With Election Day just around the corner, Professor Richard Flanagan from the Department of Political Science and Global Affairs, Associate Professor Lee Papa of the Department of English, and Assistant Professor Reece Peck from Media Culture will address issues facing U.S. voters and put today’s political landscape into a longer historical perspective.

The Symposium, presented by the Division of Humanities and Social Sciences, will feature the panel of three faculty members on Tuesday, September 27 from 2:30pm to 4:00pm in the Center for the Arts Williamson Theatre discussing the major issues facing U.S. voters and assessing the current state of presidential politics.

“Never before have voters disliked the presidential nominees so intensely. How did this happen? Is it a problem? These are some of the questions the panel will tangle with,” noted Professor Flanagan, adding that there are also unique elements of this campaign season, including the full use of social media like Twitter and Facebook, the decline in paid advertising as a campaign tool and strategy, and the unique role of cable news as a conveyor of information to the segment of voting public that pays close attention to elections.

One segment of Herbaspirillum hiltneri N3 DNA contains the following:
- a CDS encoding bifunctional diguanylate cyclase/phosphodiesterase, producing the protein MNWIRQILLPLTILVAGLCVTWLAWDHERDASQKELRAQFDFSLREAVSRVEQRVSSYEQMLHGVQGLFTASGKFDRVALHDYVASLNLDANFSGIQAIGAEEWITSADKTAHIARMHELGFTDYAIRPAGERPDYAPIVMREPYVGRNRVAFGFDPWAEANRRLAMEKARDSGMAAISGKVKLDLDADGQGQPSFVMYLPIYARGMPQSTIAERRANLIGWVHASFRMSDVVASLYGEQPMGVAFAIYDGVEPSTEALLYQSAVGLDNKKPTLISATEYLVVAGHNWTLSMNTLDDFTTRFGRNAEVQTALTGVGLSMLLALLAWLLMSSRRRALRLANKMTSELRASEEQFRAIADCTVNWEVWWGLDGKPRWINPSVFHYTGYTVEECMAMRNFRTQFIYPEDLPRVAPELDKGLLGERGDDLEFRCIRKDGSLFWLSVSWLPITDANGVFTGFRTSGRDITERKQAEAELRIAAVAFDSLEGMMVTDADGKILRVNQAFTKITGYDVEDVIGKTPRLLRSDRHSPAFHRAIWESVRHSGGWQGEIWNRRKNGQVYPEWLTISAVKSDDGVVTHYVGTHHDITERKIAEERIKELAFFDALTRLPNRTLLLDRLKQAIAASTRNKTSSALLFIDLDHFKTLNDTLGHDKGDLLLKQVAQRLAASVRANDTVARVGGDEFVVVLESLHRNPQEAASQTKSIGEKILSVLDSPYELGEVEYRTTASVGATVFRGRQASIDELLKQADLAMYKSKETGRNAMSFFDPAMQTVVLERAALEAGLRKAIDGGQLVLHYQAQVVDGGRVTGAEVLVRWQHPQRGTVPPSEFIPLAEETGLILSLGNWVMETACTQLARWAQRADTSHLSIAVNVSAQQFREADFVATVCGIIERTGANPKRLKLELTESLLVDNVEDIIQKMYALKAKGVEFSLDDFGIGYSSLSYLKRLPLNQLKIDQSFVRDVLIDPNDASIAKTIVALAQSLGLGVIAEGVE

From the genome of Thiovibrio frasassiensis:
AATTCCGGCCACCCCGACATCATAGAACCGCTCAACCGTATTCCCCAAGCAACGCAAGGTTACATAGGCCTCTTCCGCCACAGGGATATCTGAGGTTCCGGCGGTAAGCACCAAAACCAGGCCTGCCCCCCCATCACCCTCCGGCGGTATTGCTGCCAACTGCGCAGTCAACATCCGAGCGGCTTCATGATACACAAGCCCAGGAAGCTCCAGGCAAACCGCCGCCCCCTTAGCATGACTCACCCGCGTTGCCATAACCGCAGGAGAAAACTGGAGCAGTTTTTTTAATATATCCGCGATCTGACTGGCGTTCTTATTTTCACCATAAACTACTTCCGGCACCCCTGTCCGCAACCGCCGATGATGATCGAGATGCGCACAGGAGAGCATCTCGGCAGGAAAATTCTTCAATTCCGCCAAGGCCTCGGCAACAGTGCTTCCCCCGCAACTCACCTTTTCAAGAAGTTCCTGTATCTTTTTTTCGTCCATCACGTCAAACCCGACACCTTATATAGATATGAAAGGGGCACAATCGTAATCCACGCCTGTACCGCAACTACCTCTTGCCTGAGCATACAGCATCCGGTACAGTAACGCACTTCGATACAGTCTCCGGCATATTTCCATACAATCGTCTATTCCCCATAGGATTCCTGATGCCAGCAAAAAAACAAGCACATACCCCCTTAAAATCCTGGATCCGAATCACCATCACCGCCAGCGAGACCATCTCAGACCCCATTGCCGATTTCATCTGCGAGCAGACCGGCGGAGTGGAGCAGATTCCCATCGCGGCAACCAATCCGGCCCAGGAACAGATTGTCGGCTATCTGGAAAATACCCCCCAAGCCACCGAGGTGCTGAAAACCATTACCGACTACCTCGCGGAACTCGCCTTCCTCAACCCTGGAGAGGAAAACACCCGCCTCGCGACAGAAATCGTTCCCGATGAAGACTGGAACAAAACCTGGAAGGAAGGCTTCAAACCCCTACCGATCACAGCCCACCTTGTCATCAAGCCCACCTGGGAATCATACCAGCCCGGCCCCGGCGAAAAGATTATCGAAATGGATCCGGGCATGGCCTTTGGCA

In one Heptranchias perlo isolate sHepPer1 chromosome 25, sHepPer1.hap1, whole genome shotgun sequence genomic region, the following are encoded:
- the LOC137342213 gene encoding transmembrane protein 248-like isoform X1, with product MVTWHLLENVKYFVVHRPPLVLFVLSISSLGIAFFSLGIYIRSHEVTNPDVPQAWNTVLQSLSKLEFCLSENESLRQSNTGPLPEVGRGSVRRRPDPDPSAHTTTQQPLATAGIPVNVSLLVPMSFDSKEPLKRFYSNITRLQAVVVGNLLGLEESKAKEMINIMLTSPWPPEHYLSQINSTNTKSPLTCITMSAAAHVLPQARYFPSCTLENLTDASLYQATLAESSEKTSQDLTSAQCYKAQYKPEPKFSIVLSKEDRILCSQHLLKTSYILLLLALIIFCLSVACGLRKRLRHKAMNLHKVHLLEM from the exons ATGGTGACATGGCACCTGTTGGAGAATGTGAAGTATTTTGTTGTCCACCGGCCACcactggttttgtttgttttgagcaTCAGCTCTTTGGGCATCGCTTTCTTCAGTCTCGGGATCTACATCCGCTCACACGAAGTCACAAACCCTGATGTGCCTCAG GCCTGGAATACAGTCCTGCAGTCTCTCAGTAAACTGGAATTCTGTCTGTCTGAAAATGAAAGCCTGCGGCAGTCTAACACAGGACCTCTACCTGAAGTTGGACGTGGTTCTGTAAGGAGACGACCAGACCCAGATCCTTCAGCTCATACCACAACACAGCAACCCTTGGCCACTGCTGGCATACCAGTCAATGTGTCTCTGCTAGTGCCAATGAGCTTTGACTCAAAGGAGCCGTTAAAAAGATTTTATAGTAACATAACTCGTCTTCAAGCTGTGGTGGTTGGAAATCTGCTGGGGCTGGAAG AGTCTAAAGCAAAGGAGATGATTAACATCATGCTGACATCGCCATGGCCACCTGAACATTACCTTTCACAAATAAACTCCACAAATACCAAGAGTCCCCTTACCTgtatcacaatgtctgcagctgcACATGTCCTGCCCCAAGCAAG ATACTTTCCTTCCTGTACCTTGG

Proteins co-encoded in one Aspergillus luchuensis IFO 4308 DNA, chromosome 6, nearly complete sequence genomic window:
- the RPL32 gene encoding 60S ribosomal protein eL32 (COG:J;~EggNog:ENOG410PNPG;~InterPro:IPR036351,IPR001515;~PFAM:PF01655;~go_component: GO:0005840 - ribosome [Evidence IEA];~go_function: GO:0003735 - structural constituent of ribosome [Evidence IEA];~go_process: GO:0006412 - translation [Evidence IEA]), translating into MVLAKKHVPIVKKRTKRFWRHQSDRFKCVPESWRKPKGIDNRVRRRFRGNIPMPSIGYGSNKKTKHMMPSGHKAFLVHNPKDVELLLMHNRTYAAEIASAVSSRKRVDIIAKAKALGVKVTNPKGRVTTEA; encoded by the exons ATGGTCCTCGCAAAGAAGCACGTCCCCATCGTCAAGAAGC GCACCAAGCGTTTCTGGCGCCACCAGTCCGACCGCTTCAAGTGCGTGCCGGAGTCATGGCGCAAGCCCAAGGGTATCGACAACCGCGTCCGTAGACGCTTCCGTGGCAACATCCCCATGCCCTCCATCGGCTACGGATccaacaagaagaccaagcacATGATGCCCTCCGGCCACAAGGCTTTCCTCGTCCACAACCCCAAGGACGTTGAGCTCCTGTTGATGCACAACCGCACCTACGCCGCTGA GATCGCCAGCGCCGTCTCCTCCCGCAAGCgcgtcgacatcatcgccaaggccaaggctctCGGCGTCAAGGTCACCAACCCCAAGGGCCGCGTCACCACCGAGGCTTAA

“An angry, populist message from the left and right dominates the campaign season, no doubt a continued hangover from the Great Recession of 2008-2009 and the wars in Afghanistan and Iraq,” Professor Flanagan said.

To balance the discussion, Professor Papa will discuss the role of social media in the campaign as well as his own experiences as a prominent political blogger; drawing from his research on the Fox News Channel, Professor Peck will talk about how social identity politics drive the rhythm of presidential politics in the modern age; and finally, Professor Flanagan will discuss how the shadow of Richard Nixon has fallen across candidates Hillary Clinton and Donald Trump in the final days of the campaign.

A reception will follow. This is a CLUE event.